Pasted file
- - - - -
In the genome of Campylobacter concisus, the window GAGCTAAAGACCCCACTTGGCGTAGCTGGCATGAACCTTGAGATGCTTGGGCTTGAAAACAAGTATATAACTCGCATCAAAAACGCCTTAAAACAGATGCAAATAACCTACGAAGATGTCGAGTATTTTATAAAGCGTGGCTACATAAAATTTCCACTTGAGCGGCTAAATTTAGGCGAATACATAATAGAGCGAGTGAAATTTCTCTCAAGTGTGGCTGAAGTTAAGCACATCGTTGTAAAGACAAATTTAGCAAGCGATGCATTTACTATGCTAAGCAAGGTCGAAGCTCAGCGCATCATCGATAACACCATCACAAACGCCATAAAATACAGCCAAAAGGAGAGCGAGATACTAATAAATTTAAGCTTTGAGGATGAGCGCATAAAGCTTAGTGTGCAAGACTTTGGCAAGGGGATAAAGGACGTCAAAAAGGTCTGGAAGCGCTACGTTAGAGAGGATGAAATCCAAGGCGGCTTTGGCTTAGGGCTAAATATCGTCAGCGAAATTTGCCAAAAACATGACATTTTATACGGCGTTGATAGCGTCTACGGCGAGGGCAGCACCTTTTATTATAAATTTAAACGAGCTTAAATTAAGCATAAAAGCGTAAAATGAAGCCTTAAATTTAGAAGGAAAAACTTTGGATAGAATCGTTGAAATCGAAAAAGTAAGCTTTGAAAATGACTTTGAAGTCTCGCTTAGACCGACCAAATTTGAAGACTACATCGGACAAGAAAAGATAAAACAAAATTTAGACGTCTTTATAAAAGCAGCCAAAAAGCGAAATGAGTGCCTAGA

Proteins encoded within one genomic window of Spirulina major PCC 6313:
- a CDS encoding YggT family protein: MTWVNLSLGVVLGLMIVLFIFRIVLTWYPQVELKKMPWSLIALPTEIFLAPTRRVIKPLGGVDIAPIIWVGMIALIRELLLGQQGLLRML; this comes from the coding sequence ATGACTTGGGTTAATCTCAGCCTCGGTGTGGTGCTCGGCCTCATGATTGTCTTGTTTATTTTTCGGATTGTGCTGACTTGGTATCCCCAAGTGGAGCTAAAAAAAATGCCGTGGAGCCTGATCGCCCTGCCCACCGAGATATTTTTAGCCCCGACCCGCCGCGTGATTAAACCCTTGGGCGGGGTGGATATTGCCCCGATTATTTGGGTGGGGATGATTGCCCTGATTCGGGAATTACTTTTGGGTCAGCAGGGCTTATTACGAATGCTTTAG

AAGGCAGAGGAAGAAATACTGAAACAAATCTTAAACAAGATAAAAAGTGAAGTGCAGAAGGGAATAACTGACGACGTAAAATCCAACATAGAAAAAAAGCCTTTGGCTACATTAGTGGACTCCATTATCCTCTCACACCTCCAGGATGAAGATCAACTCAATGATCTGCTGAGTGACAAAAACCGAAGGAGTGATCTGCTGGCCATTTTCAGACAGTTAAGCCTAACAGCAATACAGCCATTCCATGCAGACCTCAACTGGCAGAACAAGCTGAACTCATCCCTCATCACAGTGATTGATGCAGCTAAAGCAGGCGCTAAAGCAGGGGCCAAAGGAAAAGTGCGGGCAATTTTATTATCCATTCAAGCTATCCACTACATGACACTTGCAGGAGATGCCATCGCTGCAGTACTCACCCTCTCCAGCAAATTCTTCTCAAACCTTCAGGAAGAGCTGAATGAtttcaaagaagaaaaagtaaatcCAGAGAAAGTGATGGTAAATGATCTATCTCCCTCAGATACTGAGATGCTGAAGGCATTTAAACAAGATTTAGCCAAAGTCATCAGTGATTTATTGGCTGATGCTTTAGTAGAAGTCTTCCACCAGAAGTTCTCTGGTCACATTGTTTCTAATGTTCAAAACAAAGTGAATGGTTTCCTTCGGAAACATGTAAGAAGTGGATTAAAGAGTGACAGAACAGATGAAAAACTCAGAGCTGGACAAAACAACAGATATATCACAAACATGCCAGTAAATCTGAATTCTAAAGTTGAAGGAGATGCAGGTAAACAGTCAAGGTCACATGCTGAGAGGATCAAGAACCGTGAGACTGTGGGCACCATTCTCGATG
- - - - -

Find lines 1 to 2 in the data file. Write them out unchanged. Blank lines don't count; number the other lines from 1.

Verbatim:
In the genome of Campylobacter concisus, the window GAGCTAAAGACCCCACTTGGCGTAGCTGGCATGAACCTTGAGATGCTTGGGCTTGAAAACAAGTATATAACTCGCATCAAAAACGCCTTAAAACAGATGCAAATAACCTACGAAGATGTCGAGTATTTTATAAAGCGTGGCTACATAAAATTTCCACTTGAGCGGCTAAATTTAGGCGAATACATAATAGAGCGAGTGAAATTTCTCTCAAGTGTGGCTGAAGTTAAGCACATCGTTGTAAAGACAAATTTAGCAAGCGATGCATTTACTATGCTAAGCAAGGTCGAAGCTCAGCGCATCATCGATAACACCATCACAAACGCCATAAAATACAGCCAAAAGGAGAGCGAGATACTAATAAATTTAAGCTTTGAGGATGAGCGCATAAAGCTTAGTGTGCAAGACTTTGGCAAGGGGATAAAGGACGTCAAAAAGGTCTGGAAGCGCTACGTTAGAGAGGATGAAATCCAAGGCGGCTTTGGCTTAGGGCTAAATATCGTCAGCGAAATTTGCCAAAAACATGACATTTTATACGGCGTTGATAGCGTCTACGGCGAGGGCAGCACCTTTTATTATAAATTTAAACGAGCTTAAATTAAGCATAAAAGCGTAAAATGAAGCCTTAAATTTAGAAGGAAAAACTTTGGATAGAATCGTTGAAATCGAAAAAGTAAGCTTTGAAAATGACTTTGAAGTCTCGCTTAGACCGACCAAATTTGAAGACTACATCGGACAAGAAAAGATAAAACAAAATTTAGACGTCTTTATAAAAGCAGCCAAAAAGCGAAATGAGTGCCTAGA

Proteins encoded within one genomic window of Spirulina major PCC 6313: